SCHOOLS in Bolton could be forced to shut or partially close next month as teachers stage a mass walkout.
The National Union of Teachers, which has about 1,646 members in Bolton, has announced another national strike on March 26 as it accused education secretary Michael Gove of refusing to hold meaningful talks.
Teachers are protesting over the introduction of performance-related pay, changes to their pensions that will see them contributing more and working longer, and reforms which will mean longer working hours.
Council bosses said they do not yet know which schools will be affected — but that parents will be kept informed.
Secretary of the Bolton branch of the NUT, Julia Simpkins said: “Strike action was called off in November because Michael Gove said he would hold meaningful discussions with us.
“But there have been no meaningful talks, nothing has changed.”
Teachers at the more than 120 schools in Bolton became the first in the country to strike in protest over pay, pensions and conditions last June as part of a rolling programme of regional strikes.
Ms Simpkins said: “It is upsetting that we are having to take this action, particularly at this time of year, we have done it in March so it is not too close to children’s exams — but it is coming up to exam time.
“Teachers will also lose a day’s pay — but this is about students, we are fighting for them.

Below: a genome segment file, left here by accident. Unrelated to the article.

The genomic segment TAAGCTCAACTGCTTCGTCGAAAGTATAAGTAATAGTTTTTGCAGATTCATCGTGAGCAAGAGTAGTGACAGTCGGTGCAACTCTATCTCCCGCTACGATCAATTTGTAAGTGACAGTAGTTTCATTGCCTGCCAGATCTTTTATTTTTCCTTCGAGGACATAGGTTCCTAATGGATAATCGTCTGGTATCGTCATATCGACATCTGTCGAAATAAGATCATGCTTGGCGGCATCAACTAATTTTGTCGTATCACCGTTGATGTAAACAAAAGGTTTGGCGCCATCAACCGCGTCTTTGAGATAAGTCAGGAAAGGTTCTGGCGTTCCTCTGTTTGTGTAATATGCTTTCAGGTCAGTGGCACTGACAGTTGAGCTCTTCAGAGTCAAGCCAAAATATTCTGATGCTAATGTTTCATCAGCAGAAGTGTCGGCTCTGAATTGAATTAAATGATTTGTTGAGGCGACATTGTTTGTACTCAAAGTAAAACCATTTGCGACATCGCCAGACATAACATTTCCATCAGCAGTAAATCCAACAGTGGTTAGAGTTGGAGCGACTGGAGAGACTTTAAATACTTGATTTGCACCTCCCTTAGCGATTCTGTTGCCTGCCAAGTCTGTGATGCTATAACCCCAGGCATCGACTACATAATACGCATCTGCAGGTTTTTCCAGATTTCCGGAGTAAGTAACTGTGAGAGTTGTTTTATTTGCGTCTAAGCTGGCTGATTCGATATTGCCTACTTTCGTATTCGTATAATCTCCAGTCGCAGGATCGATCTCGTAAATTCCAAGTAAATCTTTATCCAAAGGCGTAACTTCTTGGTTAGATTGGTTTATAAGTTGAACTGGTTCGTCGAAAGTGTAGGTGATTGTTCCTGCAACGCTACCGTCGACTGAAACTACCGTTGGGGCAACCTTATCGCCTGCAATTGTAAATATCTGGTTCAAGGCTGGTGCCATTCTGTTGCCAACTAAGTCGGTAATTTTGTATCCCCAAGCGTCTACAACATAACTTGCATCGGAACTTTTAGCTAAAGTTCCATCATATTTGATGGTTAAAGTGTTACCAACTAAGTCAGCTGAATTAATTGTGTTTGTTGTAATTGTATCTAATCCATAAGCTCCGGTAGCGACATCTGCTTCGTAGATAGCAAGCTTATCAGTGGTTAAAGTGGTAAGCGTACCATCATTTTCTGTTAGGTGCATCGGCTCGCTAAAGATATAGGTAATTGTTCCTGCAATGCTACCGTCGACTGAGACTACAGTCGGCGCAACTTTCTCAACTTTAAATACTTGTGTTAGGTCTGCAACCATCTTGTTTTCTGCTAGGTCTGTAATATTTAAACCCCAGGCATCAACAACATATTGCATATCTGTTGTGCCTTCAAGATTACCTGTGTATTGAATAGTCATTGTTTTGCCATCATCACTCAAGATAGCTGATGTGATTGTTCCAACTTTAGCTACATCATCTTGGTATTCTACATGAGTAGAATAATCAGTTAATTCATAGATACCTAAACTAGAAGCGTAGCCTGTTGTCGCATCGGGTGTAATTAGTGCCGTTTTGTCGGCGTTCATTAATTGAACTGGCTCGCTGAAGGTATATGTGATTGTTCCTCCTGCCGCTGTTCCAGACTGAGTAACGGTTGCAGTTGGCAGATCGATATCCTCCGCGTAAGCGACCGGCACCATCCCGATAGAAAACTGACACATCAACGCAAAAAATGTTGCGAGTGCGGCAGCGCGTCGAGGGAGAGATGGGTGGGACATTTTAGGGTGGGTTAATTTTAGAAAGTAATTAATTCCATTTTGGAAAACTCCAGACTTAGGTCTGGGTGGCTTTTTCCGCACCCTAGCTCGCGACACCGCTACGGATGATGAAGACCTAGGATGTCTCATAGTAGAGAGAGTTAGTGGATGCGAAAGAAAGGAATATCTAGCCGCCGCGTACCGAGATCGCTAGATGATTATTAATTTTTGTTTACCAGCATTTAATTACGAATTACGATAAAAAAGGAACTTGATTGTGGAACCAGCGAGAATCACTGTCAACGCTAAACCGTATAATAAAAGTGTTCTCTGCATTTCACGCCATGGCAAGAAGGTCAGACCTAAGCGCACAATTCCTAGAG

“Teachers are spending time on paperwork, which has no impact on teaching, it’s data collecting exercise, and that time could be spent on teaching students.
“People are not coming into the profession and there is a high turnover of people leaving.
“Teachers are off ill with stress — in primary schools there are not enough supply teachers in the region to cover those teachers who are ill.”
The NASUWT — National Association of Schoolmasters Union and Women Teachers — will decide on Friday whether to call a strike.
The two unions, NASUWT and NUT, which represent 90 per cent of the teachers in Bolton, took joint strike action last summer Ms Simpkins said: “Last time the action led to the majority of schools being closed and we expect there to be school closures or partial closures as a result of this action.”
A Bolton Council spokesman added:”We are aware of the potential for industrial action within schools on March 26, however at this time we do not have any further information about what action is being taken, nor which schools this may affect.
“As information becomes available we will ensure this is communicated and will as always work with schools and parents to seek to minimise any disruption.”
“We would advise parents to contact their child’s school for further information about the strike, closer to the time.
A Department for Education spokesperson said: "Parents will struggle to understand why the NUT is pressing ahead with strikes over the government's measures to let heads pay good teachers more.
"They called for talks to avoid industrial action, we agreed to their request, and those talks will begin shortly.
"Despite this constructive engagement with their concerns, the NUT is nevertheless taking strike action that will disrupt parents' lives, hold back children's education and damage the reputation of the profession."